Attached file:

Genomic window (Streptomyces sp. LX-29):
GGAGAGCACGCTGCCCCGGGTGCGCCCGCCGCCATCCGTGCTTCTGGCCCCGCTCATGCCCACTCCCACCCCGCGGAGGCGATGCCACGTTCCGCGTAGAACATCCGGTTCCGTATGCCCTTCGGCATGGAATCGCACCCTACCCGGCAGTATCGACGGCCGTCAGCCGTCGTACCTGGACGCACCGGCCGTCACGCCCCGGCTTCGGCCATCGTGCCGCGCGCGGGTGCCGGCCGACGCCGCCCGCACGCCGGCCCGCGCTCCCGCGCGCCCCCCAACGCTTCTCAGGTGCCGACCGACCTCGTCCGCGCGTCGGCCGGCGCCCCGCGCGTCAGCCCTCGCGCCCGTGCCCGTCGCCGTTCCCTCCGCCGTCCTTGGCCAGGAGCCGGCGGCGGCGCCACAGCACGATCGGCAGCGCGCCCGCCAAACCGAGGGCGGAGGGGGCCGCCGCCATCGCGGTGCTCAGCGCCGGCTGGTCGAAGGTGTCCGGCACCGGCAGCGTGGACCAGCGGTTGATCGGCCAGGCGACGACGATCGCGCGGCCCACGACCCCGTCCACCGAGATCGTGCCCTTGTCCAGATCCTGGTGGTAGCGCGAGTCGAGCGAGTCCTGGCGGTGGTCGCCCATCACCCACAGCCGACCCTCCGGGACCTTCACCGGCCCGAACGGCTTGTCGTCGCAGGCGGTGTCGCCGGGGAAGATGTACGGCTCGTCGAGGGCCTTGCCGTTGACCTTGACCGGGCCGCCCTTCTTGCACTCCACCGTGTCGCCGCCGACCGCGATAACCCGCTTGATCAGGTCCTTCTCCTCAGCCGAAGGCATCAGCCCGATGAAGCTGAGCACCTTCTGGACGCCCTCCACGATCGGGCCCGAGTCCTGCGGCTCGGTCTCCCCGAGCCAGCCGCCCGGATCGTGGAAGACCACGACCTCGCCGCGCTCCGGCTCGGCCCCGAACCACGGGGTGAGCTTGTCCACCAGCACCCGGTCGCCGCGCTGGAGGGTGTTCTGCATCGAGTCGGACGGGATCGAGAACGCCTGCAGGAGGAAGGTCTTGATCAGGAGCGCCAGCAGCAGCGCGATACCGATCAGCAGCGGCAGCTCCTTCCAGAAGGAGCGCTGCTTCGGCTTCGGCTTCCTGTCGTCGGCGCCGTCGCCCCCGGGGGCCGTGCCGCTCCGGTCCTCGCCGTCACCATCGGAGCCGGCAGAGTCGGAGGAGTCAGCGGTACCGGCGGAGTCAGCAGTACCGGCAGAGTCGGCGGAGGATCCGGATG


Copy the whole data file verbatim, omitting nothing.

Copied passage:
Genomic window (Streptomyces sp. LX-29):
GGAGAGCACGCTGCCCCGGGTGCGCCCGCCGCCATCCGTGCTTCTGGCCCCGCTCATGCCCACTCCCACCCCGCGGAGGCGATGCCACGTTCCGCGTAGAACATCCGGTTCCGTATGCCCTTCGGCATGGAATCGCACCCTACCCGGCAGTATCGACGGCCGTCAGCCGTCGTACCTGGACGCACCGGCCGTCACGCCCCGGCTTCGGCCATCGTGCCGCGCGCGGGTGCCGGCCGACGCCGCCCGCACGCCGGCCCGCGCTCCCGCGCGCCCCCCAACGCTTCTCAGGTGCCGACCGACCTCGTCCGCGCGTCGGCCGGCGCCCCGCGCGTCAGCCCTCGCGCCCGTGCCCGTCGCCGTTCCCTCCGCCGTCCTTGGCCAGGAGCCGGCGGCGGCGCCACAGCACGATCGGCAGCGCGCCCGCCAAACCGAGGGCGGAGGGGGCCGCCGCCATCGCGGTGCTCAGCGCCGGCTGGTCGAAGGTGTCCGGCACCGGCAGCGTGGACCAGCGGTTGATCGGCCAGGCGACGACGATCGCGCGGCCCACGACCCCGTCCACCGAGATCGTGCCCTTGTCCAGATCCTGGTGGTAGCGCGAGTCGAGCGAGTCCTGGCGGTGGTCGCCCATCACCCACAGCCGACCCTCCGGGACCTTCACCGGCCCGAACGGCTTGTCGTCGCAGGCGGTGTCGCCGGGGAAGATGTACGGCTCGTCGAGGGCCTTGCCGTTGACCTTGACCGGGCCGCCCTTCTTGCACTCCACCGTGTCGCCGCCGACCGCGATAACCCGCTTGATCAGGTCCTTCTCCTCAGCCGAAGGCATCAGCCCGATGAAGCTGAGCACCTTCTGGACGCCCTCCACGATCGGGCCCGAGTCCTGCGGCTCGGTCTCCCCGAGCCAGCCGCCCGGATCGTGGAAGACCACGACCTCGCCGCGCTCCGGCTCGGCCCCGAACCACGGGGTGAGCTTGTCCACCAGCACCCGGTCGCCGCGCTGGAGGGTGTTCTGCATCGAGTCGGACGGGATCGAGAACGCCTGCAGGAGGAAGGTCTTGATCAGGAGCGCCAGCAGCAGCGCGATACCGATCAGCAGCGGCAGCTCCTTCCAGAAGGAGCGCTGCTTCGGCTTCGGCTTCCTGTCGTCGGCGCCGTCGCCCCCGGGGGCCGTGCCGCTCCGGTCCTCGCCGTCACCATCGGAGCCGGCAGAGTCGGAGGAGTCAGCGGTACCGGCGGAGTCAGCAGTACCGGCAGAGTCGGCGGAGGATCCGGATG